I thought it was a nice touch to have humanity make a moral
judgment vindicating the little boy's reality of what it means
to be human by having the crowd stone the ringmaster, even
though I am not a partisan of judging a book by its cover.


A shade too maudlin,
Stephen


JRStern

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Jul 2, 2001, 6:08:43 PM7/2/01
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Probably the best 30 seconds of the movie, but with no serious
connection to the rest.

Asimov's rules would have made hash out of the whole thing. Any scifi
movie that ignores that, is surreal and impressionistic ... and no, I
don't think it was done that way on purpose.

J.

Ken Cope

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Jul 6, 2001, 2:11:19 PM7/6/01
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>Asimov's rules would have made hash out of the whole thing. Any scifi
>movie that ignores that, is surreal and impressionistic ... and no, I
>don't think it was done that way on purpose.
>
>J.

I'll take my surrealism and impressionism where I can find it. We agree
that some critical portions of the movie were not done on purpose. Kubrick
knew it was a film for Spielberg to make, if not something for Spielberg
to necessarily understand.

This is my review, written yesterday for a computer animators mailing list
to which some of the film's animators also contribute (and before I checked
this newsgroup).

Artificial Intelligence (better than none at all, but just barely)

A.I. showcases technologies critical to the evolution of the subject
matter (even a robot with a face projected like Madame Leota's from
the Haunted Mansion); metal, plastic, and pixel automata sometimes
act more real than the human actors whom they either upstage, or
augment, shape shifting seamlessly. The robots, the puppets, the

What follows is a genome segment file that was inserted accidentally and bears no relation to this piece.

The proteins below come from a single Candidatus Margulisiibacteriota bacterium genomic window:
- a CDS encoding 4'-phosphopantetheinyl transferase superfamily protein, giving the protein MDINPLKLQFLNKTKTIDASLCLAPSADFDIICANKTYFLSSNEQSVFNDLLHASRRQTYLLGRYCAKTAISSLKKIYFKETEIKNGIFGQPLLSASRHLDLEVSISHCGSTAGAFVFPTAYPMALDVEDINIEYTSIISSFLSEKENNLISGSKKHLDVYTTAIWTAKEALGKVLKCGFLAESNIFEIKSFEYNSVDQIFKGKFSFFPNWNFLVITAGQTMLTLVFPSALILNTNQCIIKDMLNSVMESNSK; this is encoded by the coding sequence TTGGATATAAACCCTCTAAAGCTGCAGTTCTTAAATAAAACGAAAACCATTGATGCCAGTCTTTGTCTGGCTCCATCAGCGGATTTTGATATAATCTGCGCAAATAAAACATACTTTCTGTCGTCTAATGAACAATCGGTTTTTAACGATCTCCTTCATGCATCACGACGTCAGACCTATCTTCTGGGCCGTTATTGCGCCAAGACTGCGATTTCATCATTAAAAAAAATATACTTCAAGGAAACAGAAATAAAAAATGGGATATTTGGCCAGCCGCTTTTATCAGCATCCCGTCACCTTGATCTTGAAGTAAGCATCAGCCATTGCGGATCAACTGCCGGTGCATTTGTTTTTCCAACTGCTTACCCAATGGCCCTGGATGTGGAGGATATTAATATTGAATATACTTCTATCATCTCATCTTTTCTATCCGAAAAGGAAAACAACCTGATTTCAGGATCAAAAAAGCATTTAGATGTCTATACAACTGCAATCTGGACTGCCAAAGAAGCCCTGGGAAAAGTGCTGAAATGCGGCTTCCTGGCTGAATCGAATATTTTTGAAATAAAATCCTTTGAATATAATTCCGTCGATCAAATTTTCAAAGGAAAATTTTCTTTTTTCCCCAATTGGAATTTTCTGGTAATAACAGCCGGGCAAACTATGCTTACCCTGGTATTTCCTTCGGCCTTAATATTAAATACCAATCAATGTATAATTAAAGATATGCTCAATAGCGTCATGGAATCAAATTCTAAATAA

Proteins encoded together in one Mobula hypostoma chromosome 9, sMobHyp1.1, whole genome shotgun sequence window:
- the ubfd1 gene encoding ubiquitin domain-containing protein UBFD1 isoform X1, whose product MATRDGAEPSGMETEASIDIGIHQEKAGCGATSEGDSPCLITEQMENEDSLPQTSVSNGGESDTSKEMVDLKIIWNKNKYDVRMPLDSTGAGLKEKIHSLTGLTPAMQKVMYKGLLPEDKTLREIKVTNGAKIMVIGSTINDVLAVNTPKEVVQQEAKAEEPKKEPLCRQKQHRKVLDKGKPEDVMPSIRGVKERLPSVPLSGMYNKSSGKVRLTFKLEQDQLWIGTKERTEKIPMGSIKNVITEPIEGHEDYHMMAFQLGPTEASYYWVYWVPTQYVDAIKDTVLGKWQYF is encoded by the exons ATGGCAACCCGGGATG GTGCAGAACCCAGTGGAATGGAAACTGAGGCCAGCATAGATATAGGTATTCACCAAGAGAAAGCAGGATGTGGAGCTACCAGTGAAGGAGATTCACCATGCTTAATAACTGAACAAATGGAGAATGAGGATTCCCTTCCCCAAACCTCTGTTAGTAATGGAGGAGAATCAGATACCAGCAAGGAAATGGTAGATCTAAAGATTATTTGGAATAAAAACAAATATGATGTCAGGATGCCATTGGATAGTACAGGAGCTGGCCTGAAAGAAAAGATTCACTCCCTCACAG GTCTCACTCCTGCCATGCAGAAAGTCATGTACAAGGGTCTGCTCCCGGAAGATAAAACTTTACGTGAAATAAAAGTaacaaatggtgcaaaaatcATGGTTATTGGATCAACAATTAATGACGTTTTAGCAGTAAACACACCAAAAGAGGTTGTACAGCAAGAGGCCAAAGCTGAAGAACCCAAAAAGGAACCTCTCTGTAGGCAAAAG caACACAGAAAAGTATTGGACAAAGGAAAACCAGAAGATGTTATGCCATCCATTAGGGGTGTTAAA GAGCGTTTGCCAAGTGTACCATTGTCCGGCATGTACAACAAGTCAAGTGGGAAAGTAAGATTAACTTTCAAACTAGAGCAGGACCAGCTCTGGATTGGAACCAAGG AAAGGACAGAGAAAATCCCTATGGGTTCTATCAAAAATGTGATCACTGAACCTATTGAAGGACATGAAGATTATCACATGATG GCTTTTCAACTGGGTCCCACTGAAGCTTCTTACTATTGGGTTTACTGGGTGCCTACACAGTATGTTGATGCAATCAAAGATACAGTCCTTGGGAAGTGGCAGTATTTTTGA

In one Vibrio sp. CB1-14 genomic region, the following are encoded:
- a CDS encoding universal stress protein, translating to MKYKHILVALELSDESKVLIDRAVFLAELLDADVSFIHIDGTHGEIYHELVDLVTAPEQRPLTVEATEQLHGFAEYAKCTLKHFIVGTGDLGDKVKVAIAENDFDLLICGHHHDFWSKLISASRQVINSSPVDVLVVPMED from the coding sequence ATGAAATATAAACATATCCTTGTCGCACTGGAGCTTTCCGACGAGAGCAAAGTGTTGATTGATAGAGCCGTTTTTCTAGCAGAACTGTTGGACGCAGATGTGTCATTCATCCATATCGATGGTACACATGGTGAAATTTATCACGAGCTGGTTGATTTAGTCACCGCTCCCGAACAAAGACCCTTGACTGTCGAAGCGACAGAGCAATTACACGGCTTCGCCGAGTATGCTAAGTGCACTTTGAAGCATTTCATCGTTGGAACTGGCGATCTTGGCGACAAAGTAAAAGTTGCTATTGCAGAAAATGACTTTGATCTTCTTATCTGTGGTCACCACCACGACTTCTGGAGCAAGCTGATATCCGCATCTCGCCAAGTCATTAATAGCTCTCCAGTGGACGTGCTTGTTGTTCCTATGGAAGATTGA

holograms and synthetic characters add a degree of recursion to
what would otherwise be only a ham-fisted fable. There are so many
disturbing ideas and premises in A.I., while the stunning detail and
craftsmanship are so unimpeachable that everything naturally supports
a dense visual feast, actors and automatons merging in a hopeful tragedy
unfolding, from which one can't look away. No doubt many will prefer
to pass on this one, ironically in light of the film's genesis as an
effort by Kubrick to make a sci-fi blockbuster to match the success
of Star Wars and ET.

So what if you hate nearly all of the characters, the script, the plot,
the narration (patching plotholes with Frank J. Tipler crackpot physics),
the thesis, the moral, the ending[s], the robots too easily mistakeable
for ETs, the human race, Pinocchio, the creepiness, the weepiness, Stanley
Kubrick, Steven Spielberg, and you plan to wait for a third director's cut
before buying the DVD; there's still enough in the film to think and talk
about for days (though I'll try to avoid getting stuck in an infinite loop
ranting about the evolution of sentient machines here). Even though parts
of the film feel like a tour of a few circles of hell with no Virgil in
sight, I'd say the film is worth the effort and indulgence necessary to
hang in there, all the way to the dedication at the end of the credits.